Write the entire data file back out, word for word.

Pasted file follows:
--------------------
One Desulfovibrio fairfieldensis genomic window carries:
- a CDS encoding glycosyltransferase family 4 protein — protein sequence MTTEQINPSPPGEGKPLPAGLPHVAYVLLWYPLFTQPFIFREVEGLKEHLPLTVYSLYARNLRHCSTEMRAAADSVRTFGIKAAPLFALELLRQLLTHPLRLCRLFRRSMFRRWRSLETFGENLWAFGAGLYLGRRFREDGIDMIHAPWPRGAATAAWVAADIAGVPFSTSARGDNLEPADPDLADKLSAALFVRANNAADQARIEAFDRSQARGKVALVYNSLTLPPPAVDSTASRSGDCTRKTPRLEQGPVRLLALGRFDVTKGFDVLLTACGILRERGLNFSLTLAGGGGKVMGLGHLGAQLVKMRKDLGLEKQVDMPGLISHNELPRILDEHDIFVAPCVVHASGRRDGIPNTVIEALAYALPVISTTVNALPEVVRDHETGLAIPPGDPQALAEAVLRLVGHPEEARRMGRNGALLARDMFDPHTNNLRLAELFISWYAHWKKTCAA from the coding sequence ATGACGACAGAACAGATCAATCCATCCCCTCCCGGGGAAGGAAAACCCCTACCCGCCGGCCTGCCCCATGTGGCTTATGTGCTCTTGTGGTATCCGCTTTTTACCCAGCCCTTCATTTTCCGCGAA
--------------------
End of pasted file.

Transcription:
One Desulfovibrio fairfieldensis genomic window carries:
- a CDS encoding glycosyltransferase family 4 protein — protein sequence MTTEQINPSPPGEGKPLPAGLPHVAYVLLWYPLFTQPFIFREVEGLKEHLPLTVYSLYARNLRHCSTEMRAAADSVRTFGIKAAPLFALELLRQLLTHPLRLCRLFRRSMFRRWRSLETFGENLWAFGAGLYLGRRFREDGIDMIHAPWPRGAATAAWVAADIAGVPFSTSARGDNLEPADPDLADKLSAALFVRANNAADQARIEAFDRSQARGKVALVYNSLTLPPPAVDSTASRSGDCTRKTPRLEQGPVRLLALGRFDVTKGFDVLLTACGILRERGLNFSLTLAGGGGKVMGLGHLGAQLVKMRKDLGLEKQVDMPGLISHNELPRILDEHDIFVAPCVVHASGRRDGIPNTVIEALAYALPVISTTVNALPEVVRDHETGLAIPPGDPQALAEAVLRLVGHPEEARRMGRNGALLARDMFDPHTNNLRLAELFISWYAHWKKTCAA from the coding sequence ATGACGACAGAACAGATCAATCCATCCCCTCCCGGGGAAGGAAAACCCCTACCCGCCGGCCTGCCCCATGTGGCTTATGTGCTCTTGTGGTATCCGCTTTTTACCCAGCCCTTCATTTTCCGCGAA